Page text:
Health is a human right; however, this doesn’t mean that years of colonization, genocide, and trauma of Native American communities are erased. Through improving health and accessibility to sustainable resources, the continuation of Native American communities is made possible. These steps can be taken at any age, as living your healthiest and fullest life is imperative invariably. My hope is that through curriculum development and implementation here at the Center, this can be an opportunity for all communities engaged.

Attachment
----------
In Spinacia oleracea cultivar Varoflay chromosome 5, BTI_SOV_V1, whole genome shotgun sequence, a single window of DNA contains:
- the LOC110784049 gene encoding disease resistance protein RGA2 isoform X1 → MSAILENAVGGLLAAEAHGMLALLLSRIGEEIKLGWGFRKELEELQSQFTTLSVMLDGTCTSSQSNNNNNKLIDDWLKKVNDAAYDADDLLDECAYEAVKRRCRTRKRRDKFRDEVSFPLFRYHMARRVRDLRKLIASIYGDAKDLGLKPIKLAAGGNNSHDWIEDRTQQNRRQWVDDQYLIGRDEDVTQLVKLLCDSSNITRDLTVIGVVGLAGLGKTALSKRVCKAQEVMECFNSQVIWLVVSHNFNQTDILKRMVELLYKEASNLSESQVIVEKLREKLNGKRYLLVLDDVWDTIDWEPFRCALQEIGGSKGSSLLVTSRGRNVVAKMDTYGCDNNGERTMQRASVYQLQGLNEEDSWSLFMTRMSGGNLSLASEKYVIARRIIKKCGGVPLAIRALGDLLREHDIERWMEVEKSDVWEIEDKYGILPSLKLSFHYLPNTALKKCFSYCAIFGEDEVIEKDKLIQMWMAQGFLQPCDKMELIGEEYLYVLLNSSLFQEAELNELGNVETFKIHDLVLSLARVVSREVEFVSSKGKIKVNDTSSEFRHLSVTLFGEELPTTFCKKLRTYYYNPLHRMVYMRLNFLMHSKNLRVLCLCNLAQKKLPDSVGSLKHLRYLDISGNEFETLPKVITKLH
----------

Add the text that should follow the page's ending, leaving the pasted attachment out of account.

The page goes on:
Growing up in the capital of the Cherokee Nation (Tahlequah, Oklahoma), Sarah witnessed the overwhelming need for public health programs within her community and became interested in sustainable health initiatives at a young age. Sarah graduated from Columbia University in May of 2016 with an honors degree in Women’s, Gender, and Sexuality Studies and a concentration in Ethnicity and Race with a focus in Native American studies. In June of 2016, Sarah joined the behavioral health team at the Johns Hopkins Center for American Indian Health. As a Health Educator, Sarah works closely with tribal communities to develop curriculum that furthers public health initiatives in various fields such as: adolescent health, alcohol and drug abuse prevention, entrepreneurship, maternal health, mental health, nutrition, physical fitness, trauma-informed care, and teen pregnancy prevention.